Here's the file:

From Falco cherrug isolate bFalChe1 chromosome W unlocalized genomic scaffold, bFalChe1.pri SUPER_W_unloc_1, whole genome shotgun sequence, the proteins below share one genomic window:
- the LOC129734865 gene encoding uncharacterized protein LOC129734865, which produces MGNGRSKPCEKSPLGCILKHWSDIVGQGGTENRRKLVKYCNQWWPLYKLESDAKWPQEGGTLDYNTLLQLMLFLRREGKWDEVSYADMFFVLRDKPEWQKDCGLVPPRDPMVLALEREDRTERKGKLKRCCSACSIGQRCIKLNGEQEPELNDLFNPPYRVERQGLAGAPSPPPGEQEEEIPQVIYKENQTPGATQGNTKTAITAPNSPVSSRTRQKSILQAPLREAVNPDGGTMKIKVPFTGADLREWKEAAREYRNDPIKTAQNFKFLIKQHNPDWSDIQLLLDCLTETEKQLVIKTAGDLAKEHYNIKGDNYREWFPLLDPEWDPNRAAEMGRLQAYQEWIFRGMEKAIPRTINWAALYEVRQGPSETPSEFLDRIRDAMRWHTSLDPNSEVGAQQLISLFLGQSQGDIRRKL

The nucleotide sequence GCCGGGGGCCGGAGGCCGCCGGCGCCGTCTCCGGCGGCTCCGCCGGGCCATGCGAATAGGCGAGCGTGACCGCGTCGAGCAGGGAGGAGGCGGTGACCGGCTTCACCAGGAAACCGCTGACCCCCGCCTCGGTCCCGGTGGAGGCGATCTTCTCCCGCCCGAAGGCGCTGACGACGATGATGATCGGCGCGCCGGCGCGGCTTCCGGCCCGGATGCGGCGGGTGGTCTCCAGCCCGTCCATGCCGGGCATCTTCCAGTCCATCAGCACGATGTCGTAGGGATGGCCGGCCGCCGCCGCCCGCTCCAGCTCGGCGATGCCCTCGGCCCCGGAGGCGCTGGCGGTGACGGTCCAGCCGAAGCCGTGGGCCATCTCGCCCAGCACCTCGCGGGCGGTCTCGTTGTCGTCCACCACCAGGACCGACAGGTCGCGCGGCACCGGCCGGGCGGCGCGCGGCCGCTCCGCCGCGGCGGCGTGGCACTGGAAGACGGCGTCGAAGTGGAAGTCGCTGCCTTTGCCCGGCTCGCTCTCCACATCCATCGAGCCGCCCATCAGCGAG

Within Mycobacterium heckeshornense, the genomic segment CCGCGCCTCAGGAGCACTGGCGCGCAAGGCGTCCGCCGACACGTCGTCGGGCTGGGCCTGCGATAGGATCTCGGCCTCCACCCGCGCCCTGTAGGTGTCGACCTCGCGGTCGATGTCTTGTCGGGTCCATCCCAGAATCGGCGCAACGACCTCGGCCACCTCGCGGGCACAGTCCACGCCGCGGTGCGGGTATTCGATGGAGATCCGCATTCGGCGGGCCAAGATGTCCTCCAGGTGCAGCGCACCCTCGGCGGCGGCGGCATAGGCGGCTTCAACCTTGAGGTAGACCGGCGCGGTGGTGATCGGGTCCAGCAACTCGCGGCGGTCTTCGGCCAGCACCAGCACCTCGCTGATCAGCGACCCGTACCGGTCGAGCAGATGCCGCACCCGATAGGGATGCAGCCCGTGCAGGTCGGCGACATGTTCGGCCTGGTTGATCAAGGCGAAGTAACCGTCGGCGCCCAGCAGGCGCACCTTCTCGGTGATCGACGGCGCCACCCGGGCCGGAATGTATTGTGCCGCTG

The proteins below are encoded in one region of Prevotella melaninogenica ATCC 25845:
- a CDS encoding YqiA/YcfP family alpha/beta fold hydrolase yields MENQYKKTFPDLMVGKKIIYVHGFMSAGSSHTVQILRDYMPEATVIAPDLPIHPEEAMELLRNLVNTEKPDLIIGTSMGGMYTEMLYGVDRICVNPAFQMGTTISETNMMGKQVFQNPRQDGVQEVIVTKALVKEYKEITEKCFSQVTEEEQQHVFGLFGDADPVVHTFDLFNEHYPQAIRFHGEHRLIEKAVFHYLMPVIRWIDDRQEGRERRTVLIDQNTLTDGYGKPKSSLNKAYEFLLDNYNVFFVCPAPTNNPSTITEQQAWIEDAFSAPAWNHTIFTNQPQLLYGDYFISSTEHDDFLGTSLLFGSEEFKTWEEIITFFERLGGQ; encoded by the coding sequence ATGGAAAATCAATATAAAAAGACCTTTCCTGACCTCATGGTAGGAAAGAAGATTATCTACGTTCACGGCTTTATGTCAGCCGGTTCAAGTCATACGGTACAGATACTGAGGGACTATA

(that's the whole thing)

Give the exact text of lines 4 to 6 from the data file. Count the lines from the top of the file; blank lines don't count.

Within Mycobacterium heckeshornense, the genomic segment CCGCGCCTCAGGAGCACTGGCGCGCAAGGCGTCCGCCGACACGTCGTCGGGCTGGGCCTGCGATAGGATCTCGGCCTCCACCCGCGCCCTGTAGGTGTCGACCTCGCGGTCGATGTCTTGTCGGGTCCATCCCAGAATCGGCGCAACGACCTCGGCCACCTCGCGGGCACAGTCCACGCCGCGGTGCGGGTATTCGATGGAGATCCGCATTCGGCGGGCCAAGATGTCCTCCAGGTGCAGCGCACCCTCGGCGGCGGCGGCATAGGCGGCTTCAACCTTGAGGTAGACCGGCGCGGTGGTGATCGGGTCCAGCAACTCGCGGCGGTCTTCGGCCAGCACCAGCACCTCGCTGATCAGCGACCCGTACCGGTCGAGCAGATGCCGCACCCGATAGGGATGCAGCCCGTGCAGGTCGGCGACATGTTCGGCCTGGTTGATCAAGGCGAAGTAACCGTCGGCGCCCAGCAGGCGCACCTTCTCGGTGATCGACGGCGCCACCCGGGCCGGAATGTATTGTGCCGCTG

The proteins below are encoded in one region of Prevotella melaninogenica ATCC 25845:
- a CDS encoding YqiA/YcfP family alpha/beta fold hydrolase yields MENQYKKTFPDLMVGKKIIYVHGFMSAGSSHTVQILRDYMPEATVIAPDLPIHPEEAMELLRNLVNTEKPDLIIGTSMGGMYTEMLYGVDRICVNPAFQMGTTISETNMMGKQVFQNPRQDGVQEVIVTKALVKEYKEITEKCFSQVTEEEQQHVFGLFGDADPVVHTFDLFNEHYPQAIRFHGEHRLIEKAVFHYLMPVIRWIDDRQEGRERRTVLIDQNTLTDGYGKPKSSLNKAYEFLLDNYNVFFVCPAPTNNPSTITEQQAWIEDAFSAPAWNHTIFTNQPQLLYGDYFISSTEHDDFLGTSLLFGSEEFKTWEEIITFFERLGGQ; encoded by the coding sequence ATGGAAAATCAATATAAAAAGACCTTTCCTGACCTCATGGTAGGAAAGAAGATTATCTACGTTCACGGCTTTATGTCAGCCGGTTCAAGTCATACGGTACAGATACTGAGGGACTATA